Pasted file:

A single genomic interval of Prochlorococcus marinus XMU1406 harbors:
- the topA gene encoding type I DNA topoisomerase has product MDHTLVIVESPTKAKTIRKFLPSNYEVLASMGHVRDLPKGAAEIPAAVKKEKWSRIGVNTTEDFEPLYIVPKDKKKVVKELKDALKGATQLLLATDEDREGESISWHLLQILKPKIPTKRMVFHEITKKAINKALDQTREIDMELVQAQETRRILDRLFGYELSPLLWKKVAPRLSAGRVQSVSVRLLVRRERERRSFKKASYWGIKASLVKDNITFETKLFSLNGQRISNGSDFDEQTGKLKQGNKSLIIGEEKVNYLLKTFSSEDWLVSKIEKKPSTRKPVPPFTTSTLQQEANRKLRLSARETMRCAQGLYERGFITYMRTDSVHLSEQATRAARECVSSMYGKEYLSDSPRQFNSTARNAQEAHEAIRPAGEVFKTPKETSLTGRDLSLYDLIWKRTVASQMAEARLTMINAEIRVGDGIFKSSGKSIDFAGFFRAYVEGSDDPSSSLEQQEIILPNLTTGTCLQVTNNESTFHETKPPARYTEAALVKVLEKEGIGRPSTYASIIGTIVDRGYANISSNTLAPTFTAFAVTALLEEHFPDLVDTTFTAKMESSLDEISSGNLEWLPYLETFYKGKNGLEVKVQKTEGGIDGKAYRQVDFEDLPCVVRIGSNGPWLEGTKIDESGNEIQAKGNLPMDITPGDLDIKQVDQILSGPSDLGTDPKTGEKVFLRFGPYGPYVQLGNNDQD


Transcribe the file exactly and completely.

A single genomic interval of Prochlorococcus marinus XMU1406 harbors:
- the topA gene encoding type I DNA topoisomerase has product MDHTLVIVESPTKAKTIRKFLPSNYEVLASMGHVRDLPKGAAEIPAAVKKEKWSRIGVNTTEDFEPLYIVPKDKKKVVKELKDALKGATQLLLATDEDREGESISWHLLQILKPKIPTKRMVFHEITKKAINKALDQTREIDMELVQAQETRRILDRLFGYELSPLLWKKVAPRLSAGRVQSVSVRLLVRRERERRSFKKASYWGIKASLVKDNITFETKLFSLNGQRISNGSDFDEQTGKLKQGNKSLIIGEEKVNYLLKTFSSEDWLVSKIEKKPSTRKPVPPFTTSTLQQEANRKLRLSARETMRCAQGLYERGFITYMRTDSVHLSEQATRAARECVSSMYGKEYLSDSPRQFNSTARNAQEAHEAIRPAGEVFKTPKETSLTGRDLSLYDLIWKRTVASQMAEARLTMINAEIRVGDGIFKSSGKSIDFAGFFRAYVEGSDDPSSSLEQQEIILPNLTTGTCLQVTNNESTFHETKPPARYTEAALVKVLEKEGIGRPSTYASIIGTIVDRGYANISSNTLAPTFTAFAVTALLEEHFPDLVDTTFTAKMESSLDEISSGNLEWLPYLETFYKGKNGLEVKVQKTEGGIDGKAYRQVDFEDLPCVVRIGSNGPWLEGTKIDESGNEIQAKGNLPMDITPGDLDIKQVDQILSGPSDLGTDPKTGEKVFLRFGPYGPYVQLGNNDQD